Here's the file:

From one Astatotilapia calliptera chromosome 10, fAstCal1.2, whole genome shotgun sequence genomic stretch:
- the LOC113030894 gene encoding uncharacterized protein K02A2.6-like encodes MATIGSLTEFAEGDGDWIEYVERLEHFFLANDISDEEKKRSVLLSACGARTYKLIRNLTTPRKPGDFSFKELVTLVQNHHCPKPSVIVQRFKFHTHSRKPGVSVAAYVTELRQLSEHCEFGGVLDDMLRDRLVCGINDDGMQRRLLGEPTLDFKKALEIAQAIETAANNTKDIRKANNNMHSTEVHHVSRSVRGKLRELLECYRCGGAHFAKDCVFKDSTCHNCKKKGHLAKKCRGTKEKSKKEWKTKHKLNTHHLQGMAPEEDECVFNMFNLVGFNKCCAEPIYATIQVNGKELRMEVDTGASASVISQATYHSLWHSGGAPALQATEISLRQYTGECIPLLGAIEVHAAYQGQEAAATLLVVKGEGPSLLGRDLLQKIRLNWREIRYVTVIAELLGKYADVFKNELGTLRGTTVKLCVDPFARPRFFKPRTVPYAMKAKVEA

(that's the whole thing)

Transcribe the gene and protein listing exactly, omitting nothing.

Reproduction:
From one Astatotilapia calliptera chromosome 10, fAstCal1.2, whole genome shotgun sequence genomic stretch:
- the LOC113030894 gene encoding uncharacterized protein K02A2.6-like encodes MATIGSLTEFAEGDGDWIEYVERLEHFFLANDISDEEKKRSVLLSACGARTYKLIRNLTTPRKPGDFSFKELVTLVQNHHCPKPSVIVQRFKFHTHSRKPGVSVAAYVTELRQLSEHCEFGGVLDDMLRDRLVCGINDDGMQRRLLGEPTLDFKKALEIAQAIETAANNTKDIRKANNNMHSTEVHHVSRSVRGKLRELLECYRCGGAHFAKDCVFKDSTCHNCKKKGHLAKKCRGTKEKSKKEWKTKHKLNTHHLQGMAPEEDECVFNMFNLVGFNKCCAEPIYATIQVNGKELRMEVDTGASASVISQATYHSLWHSGGAPALQATEISLRQYTGECIPLLGAIEVHAAYQGQEAAATLLVVKGEGPSLLGRDLLQKIRLNWREIRYVTVIAELLGKYADVFKNELGTLRGTTVKLCVDPFARPRFFKPRTVPYAMKAKVEA